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Goat Heads and Sand Burrs, P. Kirby's Reading Blog

The good, bad, and fugly books I've read.
Wool Omnibus (Wool, #1-5) - Hugh Howey Oddly engaging, even though I can't say I really loved any of the characters.

Post-pocky-clypse-ical fiction is all the rage now. (Along with zombies.) Destroy the world, throw in some shambling undead and ta-dah, you've got a hit.

Wool manages to be entertaining without highly mobile corpses (not a zombie in sight). The story is centered on a silo where people, not grain, are kept. At some point in the distant past, the powers that be decided that Something Really Bad was going to happen and constructed a huge, self-contained life pod, shaped like a silo, where humanity's last hope would survive.

The silo is arranged in different levels, with administration, law enforcement and IT getting the upper levels and the grunts, manufacturing and mechanical, relegated to the depths. By and large, everyone is happy with the set up. People can move around and change vocations, so it's not like you are born down under, you must die there, blah-blah-blah.

For the most part everyone plays well together. The society is held together by the notion that the silo is All There Is. But why are we in the silo? Shush. But is there anything outside? Shush! Curiosity regarding the why's and what's of the matter is rewarded with a permanent vacation outside the silo. For the price of your trip (death), you also get to clean the silo's windows to the outside world. Neato-cheatos.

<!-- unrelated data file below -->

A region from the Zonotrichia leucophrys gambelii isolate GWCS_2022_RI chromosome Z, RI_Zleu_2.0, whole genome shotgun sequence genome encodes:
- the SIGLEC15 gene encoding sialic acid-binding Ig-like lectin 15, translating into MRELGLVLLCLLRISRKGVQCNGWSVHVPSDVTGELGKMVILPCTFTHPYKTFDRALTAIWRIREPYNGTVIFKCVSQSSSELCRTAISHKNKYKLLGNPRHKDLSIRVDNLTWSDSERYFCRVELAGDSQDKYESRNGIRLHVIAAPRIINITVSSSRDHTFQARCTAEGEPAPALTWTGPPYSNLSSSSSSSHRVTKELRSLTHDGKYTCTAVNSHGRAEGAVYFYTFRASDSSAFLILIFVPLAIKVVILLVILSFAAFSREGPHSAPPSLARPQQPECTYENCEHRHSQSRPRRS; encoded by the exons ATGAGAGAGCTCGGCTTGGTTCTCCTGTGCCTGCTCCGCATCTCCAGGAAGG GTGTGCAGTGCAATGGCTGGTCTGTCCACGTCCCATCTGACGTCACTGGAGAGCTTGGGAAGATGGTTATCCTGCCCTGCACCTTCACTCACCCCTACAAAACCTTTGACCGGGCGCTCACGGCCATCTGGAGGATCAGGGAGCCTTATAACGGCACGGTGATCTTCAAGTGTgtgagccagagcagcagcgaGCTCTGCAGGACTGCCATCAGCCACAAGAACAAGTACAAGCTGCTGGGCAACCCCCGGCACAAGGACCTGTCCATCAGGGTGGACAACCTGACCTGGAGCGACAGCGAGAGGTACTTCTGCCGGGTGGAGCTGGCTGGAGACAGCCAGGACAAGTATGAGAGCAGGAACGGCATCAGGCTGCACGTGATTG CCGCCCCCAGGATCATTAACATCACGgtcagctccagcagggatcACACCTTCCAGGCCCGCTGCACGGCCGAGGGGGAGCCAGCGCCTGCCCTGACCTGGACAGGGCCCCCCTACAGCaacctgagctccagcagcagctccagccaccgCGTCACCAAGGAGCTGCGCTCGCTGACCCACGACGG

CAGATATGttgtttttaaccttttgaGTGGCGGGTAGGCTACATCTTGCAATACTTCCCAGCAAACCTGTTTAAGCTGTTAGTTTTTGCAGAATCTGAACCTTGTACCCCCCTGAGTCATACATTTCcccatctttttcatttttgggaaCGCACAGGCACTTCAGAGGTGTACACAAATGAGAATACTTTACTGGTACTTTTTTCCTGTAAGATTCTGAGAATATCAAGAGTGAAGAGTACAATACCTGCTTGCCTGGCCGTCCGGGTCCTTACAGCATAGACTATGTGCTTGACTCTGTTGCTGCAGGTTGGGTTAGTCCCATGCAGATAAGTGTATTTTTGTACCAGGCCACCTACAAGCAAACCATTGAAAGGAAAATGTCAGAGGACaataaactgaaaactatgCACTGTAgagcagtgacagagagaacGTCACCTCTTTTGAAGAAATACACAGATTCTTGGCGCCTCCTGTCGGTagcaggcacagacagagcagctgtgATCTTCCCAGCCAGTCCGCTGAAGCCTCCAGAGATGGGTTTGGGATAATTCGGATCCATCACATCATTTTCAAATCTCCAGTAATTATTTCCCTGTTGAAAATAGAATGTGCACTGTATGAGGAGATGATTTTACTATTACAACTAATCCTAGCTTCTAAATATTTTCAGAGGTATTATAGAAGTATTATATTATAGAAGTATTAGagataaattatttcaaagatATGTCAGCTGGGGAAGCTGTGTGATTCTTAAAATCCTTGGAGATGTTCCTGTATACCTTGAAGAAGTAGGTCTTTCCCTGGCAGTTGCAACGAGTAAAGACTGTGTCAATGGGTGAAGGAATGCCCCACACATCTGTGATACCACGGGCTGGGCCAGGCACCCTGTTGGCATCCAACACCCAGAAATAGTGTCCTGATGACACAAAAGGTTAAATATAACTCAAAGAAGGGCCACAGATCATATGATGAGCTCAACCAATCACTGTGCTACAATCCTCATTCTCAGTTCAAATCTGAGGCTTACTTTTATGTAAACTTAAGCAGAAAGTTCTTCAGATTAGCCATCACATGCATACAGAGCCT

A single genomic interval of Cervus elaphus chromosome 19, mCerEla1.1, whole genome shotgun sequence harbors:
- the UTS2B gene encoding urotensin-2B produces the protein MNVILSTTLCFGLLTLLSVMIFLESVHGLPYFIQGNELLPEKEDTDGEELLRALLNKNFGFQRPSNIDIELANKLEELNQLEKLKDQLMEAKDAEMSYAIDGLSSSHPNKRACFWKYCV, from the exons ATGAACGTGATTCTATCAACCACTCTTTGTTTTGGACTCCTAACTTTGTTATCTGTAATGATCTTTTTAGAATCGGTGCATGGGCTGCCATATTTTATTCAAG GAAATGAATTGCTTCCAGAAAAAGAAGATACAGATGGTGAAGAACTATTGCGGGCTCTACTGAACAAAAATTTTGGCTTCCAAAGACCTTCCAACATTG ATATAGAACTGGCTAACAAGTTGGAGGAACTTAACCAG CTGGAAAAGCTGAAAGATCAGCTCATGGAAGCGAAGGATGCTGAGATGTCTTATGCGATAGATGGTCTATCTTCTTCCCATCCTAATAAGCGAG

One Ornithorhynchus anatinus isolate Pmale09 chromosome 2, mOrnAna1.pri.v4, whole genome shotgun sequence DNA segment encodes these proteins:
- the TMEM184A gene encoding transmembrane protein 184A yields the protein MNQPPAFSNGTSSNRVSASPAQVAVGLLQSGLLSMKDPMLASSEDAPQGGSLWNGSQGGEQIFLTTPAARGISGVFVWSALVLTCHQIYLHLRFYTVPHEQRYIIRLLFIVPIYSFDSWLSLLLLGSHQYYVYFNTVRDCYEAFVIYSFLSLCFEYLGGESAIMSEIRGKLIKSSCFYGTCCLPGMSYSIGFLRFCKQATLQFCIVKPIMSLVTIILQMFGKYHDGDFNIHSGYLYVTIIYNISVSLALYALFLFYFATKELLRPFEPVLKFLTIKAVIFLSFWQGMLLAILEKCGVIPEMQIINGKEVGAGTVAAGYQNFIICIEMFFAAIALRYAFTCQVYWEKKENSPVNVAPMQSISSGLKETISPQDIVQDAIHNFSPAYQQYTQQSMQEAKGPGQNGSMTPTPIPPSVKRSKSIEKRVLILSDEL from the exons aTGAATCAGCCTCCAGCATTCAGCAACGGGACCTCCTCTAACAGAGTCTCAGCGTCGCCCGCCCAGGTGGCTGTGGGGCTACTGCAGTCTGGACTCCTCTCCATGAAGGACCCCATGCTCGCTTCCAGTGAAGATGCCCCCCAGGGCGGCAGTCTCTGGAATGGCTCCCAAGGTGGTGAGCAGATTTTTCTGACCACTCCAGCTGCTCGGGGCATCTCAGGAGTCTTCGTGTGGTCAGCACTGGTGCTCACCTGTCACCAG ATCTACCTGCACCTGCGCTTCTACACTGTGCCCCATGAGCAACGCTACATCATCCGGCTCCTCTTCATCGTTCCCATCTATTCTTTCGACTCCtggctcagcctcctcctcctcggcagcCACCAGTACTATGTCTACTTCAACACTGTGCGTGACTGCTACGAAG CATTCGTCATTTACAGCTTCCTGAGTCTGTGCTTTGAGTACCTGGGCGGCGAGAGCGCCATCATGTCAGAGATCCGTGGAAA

Inexplicably, the condemned usually cheerfully comply with this last task, scrubbing the windows with wool, then shuffling off into the barren landscape to die.

The story begins in the point of view of one of the condemned, who is/was also the silo's sheriff. Once he meets his end, it shifts to another character, who also dies. As does this character's main sidekick. Wool was originally released in chunks, which I guess accounts for the weird narrative structure. I.e., giving over much of the beginning to characters who will never be seen again.

Eventually, we meet Juliette who is essentially the protagonist. Juliette is a grease monkey recruited to serve as Sheriff. Except the new powers that be, i.e., IT*, are moving against her. Against this backdrop, there is a her unlikely love story (foreshadowed by her name, one assumes) with an IT tech named...not Romeo, thank dog, but Lucas. It's not the greatest love story, evah, but it kept me reading.

Despite my flippant tone, I liked this. Didn't love it, but was never distracted. Didn't wander off to read something else--as I do often nowadays.

As I write this, the movie rights for this have been optioned. My guess is that the cinematic version, if there is one, will focus more tightly on Juliette and Lucas. I hope the love story is better developed.

*Side note: I find it amusing that IT is cast as the villains in the story. Maybe the author had one too many run-ins with snotty IT support techs. Speaking as a former member of the breed, it's not that we don't want to help. It's that the people we help are so...moronic. Did I say that? I meant...yeah...moronic. (Ducks and runs.)